Interior Secretary Ryan Zinke speaks at the Heritage Foundation last week. Senior executive Joel Clement said he is resigning due to wasteful spending and Zinke's poor leadership.

Interior Secretary Ryan Zinke speaks at the Heritage Foundation last week. Senior executive Joel Clement said he is resigning due to wasteful spending and Zinke's poor leadership. Andrew Harnik/AP

Interior Whistleblower Resigns, Citing 'All-Out Assault on the Civil Service'

Joel Clement deplores Ryan Zinke’s leadership, encourages colleagues to "persist" and "resist."

A career civil servant who claimed retribution by the Trump administration after speaking out as a whistleblower resigned from his post on Wednesday, citing poor leadership and wasteful spending as the factors that drove him out.

Joel Clement was one of dozens of Senior Executive Service employees reassigned to different jobs at the Interior Department a few months after Secretary Ryan Zinke was sworn in, a move Clement claimed was in response to his public warnings of the impact of climate change on Native Alaskans. After serving just a few months in his new position in the Office of Natural Resources Revenue, Clement sent a letter to Zinke announcing his resignation and faulting the secretary for “disrespecting the career staff of the department.”

“I’m proud to have served at DOI alongside such devoted public servants, and I share their dedication to the mission and country,” Clement wrote, “so it is with a heavy heart that I am resigning as a senior official at the department.”

The now former career senior executive said Zinke and the Trump administration have demonstrated poor leadership at Interior by waging an “all-out assault on the civil service by muzzling scientists and policy experts like myself.” He made several criticisms of the administration’s policy and regulatory rollbacks, which he said Zinke pursued to “score points with your political base at the expense of American health and safety.”

Removing him from a position for which he was qualified to one that required an entirely new skillset, Clement said, was a waste of the department’s resources. Interior recently sent him to Colorado for training for his new job.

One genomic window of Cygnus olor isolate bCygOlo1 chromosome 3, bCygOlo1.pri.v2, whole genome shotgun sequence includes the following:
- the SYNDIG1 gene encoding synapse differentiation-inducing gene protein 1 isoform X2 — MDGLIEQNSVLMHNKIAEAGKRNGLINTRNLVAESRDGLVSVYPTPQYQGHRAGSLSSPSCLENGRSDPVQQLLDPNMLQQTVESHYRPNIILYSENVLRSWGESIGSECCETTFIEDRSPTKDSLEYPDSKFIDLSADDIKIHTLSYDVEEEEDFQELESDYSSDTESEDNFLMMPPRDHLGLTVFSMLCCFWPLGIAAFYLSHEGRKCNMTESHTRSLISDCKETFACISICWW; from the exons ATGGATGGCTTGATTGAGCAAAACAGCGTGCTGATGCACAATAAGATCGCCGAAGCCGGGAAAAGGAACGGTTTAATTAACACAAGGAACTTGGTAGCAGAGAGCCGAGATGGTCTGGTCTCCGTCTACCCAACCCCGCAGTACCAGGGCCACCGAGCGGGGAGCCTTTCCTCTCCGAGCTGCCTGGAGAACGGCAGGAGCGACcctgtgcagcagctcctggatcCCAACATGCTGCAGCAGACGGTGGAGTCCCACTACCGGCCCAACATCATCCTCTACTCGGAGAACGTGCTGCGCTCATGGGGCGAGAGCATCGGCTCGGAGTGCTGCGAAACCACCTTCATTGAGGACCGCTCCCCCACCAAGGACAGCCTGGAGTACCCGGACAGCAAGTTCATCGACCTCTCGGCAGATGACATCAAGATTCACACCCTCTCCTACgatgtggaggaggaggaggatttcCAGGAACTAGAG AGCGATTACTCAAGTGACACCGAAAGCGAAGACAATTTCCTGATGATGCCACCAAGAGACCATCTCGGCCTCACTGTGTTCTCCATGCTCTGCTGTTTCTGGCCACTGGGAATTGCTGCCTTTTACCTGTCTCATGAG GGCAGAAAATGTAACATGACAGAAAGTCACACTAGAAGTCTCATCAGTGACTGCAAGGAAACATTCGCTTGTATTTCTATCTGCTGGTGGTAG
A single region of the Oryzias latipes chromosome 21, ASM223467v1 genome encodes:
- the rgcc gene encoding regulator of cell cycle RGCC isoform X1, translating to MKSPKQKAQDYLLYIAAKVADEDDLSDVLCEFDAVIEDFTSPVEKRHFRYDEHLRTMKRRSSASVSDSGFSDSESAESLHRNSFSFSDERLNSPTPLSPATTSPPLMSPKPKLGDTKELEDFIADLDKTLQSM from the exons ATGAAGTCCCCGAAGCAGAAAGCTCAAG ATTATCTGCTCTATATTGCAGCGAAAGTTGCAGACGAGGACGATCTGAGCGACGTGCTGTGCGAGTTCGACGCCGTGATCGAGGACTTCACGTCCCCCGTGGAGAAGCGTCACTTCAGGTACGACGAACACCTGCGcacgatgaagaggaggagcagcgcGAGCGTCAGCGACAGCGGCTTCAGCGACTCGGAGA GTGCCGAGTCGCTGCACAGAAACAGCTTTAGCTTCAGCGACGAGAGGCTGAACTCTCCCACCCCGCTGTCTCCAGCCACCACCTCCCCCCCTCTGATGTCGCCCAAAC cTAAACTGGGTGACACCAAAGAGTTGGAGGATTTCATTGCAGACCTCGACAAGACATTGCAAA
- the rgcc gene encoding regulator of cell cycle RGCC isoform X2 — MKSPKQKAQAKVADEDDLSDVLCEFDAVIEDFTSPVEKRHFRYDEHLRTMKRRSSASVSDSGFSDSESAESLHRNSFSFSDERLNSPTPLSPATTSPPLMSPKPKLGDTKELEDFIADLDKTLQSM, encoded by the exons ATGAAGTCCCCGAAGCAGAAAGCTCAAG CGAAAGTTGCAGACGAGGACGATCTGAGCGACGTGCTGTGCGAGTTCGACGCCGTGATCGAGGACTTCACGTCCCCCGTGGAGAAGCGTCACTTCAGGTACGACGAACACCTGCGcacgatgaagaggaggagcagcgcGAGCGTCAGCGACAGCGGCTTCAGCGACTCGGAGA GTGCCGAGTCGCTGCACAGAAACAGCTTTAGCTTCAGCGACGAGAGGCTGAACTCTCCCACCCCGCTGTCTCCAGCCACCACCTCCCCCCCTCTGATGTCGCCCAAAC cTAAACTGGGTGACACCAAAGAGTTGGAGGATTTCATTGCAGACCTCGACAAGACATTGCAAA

“Reassigning and training me as an auditor when I have no background in that field will involve an exorbitant amount of time and effort on the part of my colleagues, incur significant taxpayer expense and create a situation in which these talented specialists are being led by someone without experience in their field,” Clement wrote. “I choose to save them the trouble, save taxpayer dollars, and honor the organization by stepping away to find a role more suited to my skills.”

Finally, Clement cited Zinke’s unwillingness to “lead on climate change” as a motivation for pushing him out the door.

“If the Trump administration continues to try to silence experts in science, health and other fields,” Clement said, “many more Americans, and the natural ecosystems upon which they depend, will be put at risk.”

Clement has filed a whistleblower complaint with Office of Special Counsel, which the watchdog agency is currently reviewing. The former executive made a name for himself by writing an op-ed in July in The Washington Post that sounded the alarm on his reassignment and the alleged retaliation. His reassignment has prompted bipartisan concern on Capitol Hill and outcry from legal scholars. Interior has reassigned about 50 of its senior executives, about one-fifth of those it employs. The department has claimed the transfers were designed to “better serve the taxpayer and the department’s operations.” Clement served as the director of the Office of Policy Analysis at Interior before moving to his new job.

In June testimony before the Senate Appropriations Committee, Interior Secretary Ryan Zinke told lawmakers he planned to shed 4,000 employees through “a combination of attrition, reassignments and separation incentives.” To Clement, that amounted to an open admission Interior had reassigned him in hopes that he would simply quit. Zinke went on to say at the hearing, however, that the Senior Executive Service “by definition gets moved.”

Clement told Government Executive he struggled with giving the administration what he perceived as their goal from the outset, but ultimately decided he could do more good if he left.

“Their intent in my view was clearly to get me to quit,” he said. “On the one hand I don’t want to give them what they want, but I can be much more effective in pushing back on their agenda from the outside.” He added: “I was more worried about losing my voice than my job.”  

He said he does not yet know his plans for what he will do next, but he ultimately reached a breaking point in which he could no longer work for a department as its leadership attempted to tear down its mission. While he decided to leave, he encouraged his colleagues to stick around at Interior.

“My thoughts and wishes are with the career women and men who remain at DOI,” Clement said in his letter. “I encourage them to persist when possible, resist when necessary, and speak truth to power so the institution may recover and thrive once this assault on its mission is over.”